Finite Amplitude Interactions between Unstable Baroclinic Waves and Resonant Topographic Waves

Terrence R. Nathan Department of Atmospheric Science, State University of New York at Albany, Albany, New York

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Abstract

Weakly nonlinear interactions between an unstable baroclinic wave and resonant topographic wave are investigated using asymptotic methods in a two-layer, quasi-geostrophic channel model on a midlatitude beta plane in the presence of sinusoidal topography and dissipation. The asymptotic analysis pivots about slightly supercritical, vertically sheared zonal flows for which the baroclinic wave is weakly unstable and the topographic wave nearly resonant. Two long time scales are required to describe the evolution of the baroclinic wave and zonal flow connections, while the topographic wave evolves only on the longest time scale. To facilitate the numerical analysis, the method of reconstitution is used to form amplitude and zonal flow equations on a combined time scale.

Examination of the analytically derived amplitude evolution equations shows that the phase of the topographic wave relative to the mountain explicitly affects the nonlinear evolution of the baroclinic wave. In contrast, phase changes in the baroclinic wave have no direct effect on the evolution of the topographic wave.

Numerical integrations of the reconstituted evolution equations reveal two distinct asymptotic states of the system: 1) a single (stationary) topographic wave state where the wave trough is upstream of the mountain ridge, or 2) a mixed wave state where the baroclinic wave propagates with fixed amplitude, while the topographic wave remains stationary with its trough upstream of the mountain ridge. Single wave states, or mixed wave states dominated by the topographic wave, are, relatively speaking, favored for large zonal scales, large topographic heights, small beta and weak dissipation. However, for sufficiently small zonal scales only mixed wave states exist which are dominated by the baroclinic wave.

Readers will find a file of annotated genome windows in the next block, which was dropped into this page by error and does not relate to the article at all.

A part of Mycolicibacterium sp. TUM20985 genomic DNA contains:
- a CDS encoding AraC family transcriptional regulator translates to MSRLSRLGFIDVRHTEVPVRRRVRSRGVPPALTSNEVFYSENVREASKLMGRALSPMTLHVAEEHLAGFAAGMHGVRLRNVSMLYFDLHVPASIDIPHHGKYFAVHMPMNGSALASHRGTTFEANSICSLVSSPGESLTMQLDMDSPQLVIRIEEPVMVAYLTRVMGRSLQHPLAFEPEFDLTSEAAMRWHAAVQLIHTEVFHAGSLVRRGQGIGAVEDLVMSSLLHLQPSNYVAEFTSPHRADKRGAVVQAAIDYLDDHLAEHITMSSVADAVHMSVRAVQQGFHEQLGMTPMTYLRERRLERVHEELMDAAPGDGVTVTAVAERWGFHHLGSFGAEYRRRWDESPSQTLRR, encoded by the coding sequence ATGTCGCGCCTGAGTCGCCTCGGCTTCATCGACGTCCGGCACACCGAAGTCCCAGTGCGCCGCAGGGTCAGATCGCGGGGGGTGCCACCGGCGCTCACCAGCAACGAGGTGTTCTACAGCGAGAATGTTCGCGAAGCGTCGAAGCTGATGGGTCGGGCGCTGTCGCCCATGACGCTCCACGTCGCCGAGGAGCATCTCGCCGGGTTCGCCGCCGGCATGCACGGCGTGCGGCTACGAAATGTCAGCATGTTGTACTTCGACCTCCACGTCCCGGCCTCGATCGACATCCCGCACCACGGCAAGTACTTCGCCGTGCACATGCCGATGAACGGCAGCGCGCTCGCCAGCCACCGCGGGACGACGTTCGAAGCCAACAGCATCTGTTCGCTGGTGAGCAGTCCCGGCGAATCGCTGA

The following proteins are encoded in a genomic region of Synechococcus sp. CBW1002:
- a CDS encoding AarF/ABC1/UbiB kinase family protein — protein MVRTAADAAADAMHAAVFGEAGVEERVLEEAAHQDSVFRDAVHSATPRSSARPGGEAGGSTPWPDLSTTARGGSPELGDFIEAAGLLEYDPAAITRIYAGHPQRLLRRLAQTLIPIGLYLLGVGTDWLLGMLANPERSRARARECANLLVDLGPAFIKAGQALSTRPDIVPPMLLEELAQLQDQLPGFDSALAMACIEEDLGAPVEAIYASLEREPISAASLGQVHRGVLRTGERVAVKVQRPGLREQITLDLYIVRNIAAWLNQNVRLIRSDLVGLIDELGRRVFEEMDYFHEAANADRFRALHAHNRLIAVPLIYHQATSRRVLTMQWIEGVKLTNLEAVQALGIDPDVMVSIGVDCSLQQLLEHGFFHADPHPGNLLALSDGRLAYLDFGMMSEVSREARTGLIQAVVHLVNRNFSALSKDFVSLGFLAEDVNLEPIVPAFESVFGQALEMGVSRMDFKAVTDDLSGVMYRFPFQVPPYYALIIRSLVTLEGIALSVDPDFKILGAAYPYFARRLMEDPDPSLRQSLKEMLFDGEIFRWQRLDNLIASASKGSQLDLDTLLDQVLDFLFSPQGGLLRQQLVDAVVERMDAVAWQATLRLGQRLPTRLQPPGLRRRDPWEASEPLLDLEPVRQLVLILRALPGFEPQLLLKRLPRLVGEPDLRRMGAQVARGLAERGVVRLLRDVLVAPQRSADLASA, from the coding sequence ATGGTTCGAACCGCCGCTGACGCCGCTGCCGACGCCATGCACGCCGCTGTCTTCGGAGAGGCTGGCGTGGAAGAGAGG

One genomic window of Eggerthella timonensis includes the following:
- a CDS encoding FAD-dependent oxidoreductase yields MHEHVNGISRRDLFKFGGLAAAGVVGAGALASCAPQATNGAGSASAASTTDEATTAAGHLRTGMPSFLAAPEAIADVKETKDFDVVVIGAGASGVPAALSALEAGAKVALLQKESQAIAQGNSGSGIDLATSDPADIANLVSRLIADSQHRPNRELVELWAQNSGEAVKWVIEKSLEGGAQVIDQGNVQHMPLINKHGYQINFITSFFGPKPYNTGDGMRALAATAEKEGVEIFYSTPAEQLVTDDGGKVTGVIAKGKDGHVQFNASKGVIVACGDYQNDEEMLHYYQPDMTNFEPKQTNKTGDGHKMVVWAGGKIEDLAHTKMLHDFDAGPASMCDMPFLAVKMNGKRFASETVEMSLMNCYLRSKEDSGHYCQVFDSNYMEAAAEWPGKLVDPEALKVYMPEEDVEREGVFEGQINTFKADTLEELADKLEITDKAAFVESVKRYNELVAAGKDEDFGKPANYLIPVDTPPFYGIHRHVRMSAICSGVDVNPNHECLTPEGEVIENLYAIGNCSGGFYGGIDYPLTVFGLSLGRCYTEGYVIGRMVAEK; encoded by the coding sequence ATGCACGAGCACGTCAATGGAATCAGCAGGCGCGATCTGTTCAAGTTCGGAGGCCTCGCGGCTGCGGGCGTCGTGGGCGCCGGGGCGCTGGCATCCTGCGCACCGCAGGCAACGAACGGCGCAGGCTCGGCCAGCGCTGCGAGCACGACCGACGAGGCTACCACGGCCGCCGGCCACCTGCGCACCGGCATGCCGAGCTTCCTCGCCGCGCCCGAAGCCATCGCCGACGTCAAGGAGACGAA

Abstract

Weakly nonlinear interactions between an unstable baroclinic wave and resonant topographic wave are investigated using asymptotic methods in a two-layer, quasi-geostrophic channel model on a midlatitude beta plane in the presence of sinusoidal topography and dissipation. The asymptotic analysis pivots about slightly supercritical, vertically sheared zonal flows for which the baroclinic wave is weakly unstable and the topographic wave nearly resonant. Two long time scales are required to describe the evolution of the baroclinic wave and zonal flow connections, while the topographic wave evolves only on the longest time scale. To facilitate the numerical analysis, the method of reconstitution is used to form amplitude and zonal flow equations on a combined time scale.

Examination of the analytically derived amplitude evolution equations shows that the phase of the topographic wave relative to the mountain explicitly affects the nonlinear evolution of the baroclinic wave. In contrast, phase changes in the baroclinic wave have no direct effect on the evolution of the topographic wave.

Numerical integrations of the reconstituted evolution equations reveal two distinct asymptotic states of the system: 1) a single (stationary) topographic wave state where the wave trough is upstream of the mountain ridge, or 2) a mixed wave state where the baroclinic wave propagates with fixed amplitude, while the topographic wave remains stationary with its trough upstream of the mountain ridge. Single wave states, or mixed wave states dominated by the topographic wave, are, relatively speaking, favored for large zonal scales, large topographic heights, small beta and weak dissipation. However, for sufficiently small zonal scales only mixed wave states exist which are dominated by the baroclinic wave.

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